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Antibiotic Resistome Associated with Small-Scale Poultry Production in Rural Ecuador

Guo, Xueping, Stedtfeld, Robert D., Hedman, Hayden, Eisenberg, Joseph N. S., Trueba, Gabriel, Yin, Daqiang, Tiedje, James M., Zhang, Lixin
Environmental science & technology 2018 v.52 no.15 pp. 8165-8172
Flavobacteria, antibiotic resistance genes, antibiotics, beta-Proteobacteria, chickens, feces, gamma-Proteobacteria, hybridization probes, interspersed repetitive sequences, microbiome, poultry production, quantitative polymerase chain reaction, ribosomal RNA, rural communities, sequence analysis, species diversity, villages, Ecuador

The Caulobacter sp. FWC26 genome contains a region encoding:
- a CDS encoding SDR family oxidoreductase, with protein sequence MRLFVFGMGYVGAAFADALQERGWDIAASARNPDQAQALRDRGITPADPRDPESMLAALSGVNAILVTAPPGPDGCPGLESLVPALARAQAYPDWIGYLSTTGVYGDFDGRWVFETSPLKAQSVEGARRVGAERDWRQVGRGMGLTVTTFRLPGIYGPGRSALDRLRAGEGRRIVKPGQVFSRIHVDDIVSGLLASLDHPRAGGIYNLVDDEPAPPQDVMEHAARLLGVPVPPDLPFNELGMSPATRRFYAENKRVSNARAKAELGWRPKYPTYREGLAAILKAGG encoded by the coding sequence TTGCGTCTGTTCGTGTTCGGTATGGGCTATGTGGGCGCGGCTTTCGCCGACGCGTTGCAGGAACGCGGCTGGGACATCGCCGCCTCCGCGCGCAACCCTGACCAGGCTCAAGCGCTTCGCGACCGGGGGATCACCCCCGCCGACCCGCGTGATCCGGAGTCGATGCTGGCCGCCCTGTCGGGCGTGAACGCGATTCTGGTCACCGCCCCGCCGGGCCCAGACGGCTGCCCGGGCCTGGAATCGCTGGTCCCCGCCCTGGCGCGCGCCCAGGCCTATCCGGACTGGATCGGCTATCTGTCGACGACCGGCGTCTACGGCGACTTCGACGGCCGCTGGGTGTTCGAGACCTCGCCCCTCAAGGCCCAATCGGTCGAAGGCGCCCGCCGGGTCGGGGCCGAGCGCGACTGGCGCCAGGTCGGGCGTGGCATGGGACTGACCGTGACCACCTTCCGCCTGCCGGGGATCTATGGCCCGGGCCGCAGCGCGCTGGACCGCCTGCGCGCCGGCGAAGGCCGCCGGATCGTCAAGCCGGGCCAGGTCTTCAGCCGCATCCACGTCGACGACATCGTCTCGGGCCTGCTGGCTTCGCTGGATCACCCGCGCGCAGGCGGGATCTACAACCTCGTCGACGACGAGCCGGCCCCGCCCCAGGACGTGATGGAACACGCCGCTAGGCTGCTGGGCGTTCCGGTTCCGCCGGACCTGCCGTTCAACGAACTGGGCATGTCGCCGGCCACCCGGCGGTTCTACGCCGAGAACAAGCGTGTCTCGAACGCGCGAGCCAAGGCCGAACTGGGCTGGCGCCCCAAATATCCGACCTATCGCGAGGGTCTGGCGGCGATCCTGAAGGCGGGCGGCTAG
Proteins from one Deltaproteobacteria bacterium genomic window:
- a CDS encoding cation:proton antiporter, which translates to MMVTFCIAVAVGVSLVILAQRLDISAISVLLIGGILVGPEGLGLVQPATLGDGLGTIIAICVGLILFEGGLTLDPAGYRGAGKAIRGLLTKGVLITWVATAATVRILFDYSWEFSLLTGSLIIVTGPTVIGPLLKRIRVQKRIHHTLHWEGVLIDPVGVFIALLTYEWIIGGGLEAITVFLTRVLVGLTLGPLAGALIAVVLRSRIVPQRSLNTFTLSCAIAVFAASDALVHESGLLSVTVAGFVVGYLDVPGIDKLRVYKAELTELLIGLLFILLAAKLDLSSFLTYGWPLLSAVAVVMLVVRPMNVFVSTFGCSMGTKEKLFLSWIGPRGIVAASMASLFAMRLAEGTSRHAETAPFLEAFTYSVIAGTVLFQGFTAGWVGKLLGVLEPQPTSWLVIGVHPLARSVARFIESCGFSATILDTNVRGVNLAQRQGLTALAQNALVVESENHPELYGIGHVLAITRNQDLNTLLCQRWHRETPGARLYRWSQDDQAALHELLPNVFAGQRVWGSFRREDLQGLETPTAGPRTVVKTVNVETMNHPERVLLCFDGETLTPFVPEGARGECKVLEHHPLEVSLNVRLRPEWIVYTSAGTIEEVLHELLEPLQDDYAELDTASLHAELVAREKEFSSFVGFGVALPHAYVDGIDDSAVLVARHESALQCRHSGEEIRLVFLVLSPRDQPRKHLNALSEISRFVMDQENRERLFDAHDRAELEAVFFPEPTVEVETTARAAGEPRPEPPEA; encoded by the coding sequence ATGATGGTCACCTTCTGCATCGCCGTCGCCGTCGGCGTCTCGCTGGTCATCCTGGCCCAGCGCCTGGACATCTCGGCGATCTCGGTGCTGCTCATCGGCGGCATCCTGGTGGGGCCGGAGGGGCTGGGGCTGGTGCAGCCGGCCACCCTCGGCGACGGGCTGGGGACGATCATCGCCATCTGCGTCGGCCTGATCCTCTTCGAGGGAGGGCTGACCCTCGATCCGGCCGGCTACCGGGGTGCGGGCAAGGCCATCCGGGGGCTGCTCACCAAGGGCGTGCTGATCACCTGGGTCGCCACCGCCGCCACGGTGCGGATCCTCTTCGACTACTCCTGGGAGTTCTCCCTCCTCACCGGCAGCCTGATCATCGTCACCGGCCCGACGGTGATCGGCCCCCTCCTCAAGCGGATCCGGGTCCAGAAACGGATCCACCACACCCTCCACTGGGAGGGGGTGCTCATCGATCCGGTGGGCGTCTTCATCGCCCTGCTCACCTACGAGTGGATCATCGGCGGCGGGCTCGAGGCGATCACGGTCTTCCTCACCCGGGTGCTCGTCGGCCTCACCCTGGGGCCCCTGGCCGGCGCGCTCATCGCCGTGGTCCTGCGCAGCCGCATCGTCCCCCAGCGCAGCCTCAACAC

Small-scale poultry farming is common in rural communities across the developing world. To examine the extent to which small-scale poultry farming serves as a reservoir for resistance determinants, the resistome of fecal samples was compared between production chickens that received antibiotics and free-ranging household chickens that received no antibiotics from a rural village in northern Ecuador. A qPCR array was used to quantify antibiotic resistance genes (ARGs) and mobile genetic elements (MGEs) using 248 primer pairs; and the microbiome structure was analyzed via 16S rRNA gene sequencing. A large number of ARGs (148) and MGEs (29) were detected. The ARG richness in production chickens was significantly higher than that of household chickens with an average of 15 more genes detected (p < 0.01). Moreover, ARGs and MGEs were much more abundant in production chickens than in household chickens (up to a 157-fold difference). Production chicken samples had significantly lower taxonomic diversity and were more abundant in Gammaproteobacteria, Betaproteobacteria, and Flavobacteria. The high abundance and diversity of ARGs and MGEs found in small-scale poultry farming was comparable to the levels previously found in large scale animal production, suggesting that these chickens could act as a local reservoir for spreading ARGs into rural communities.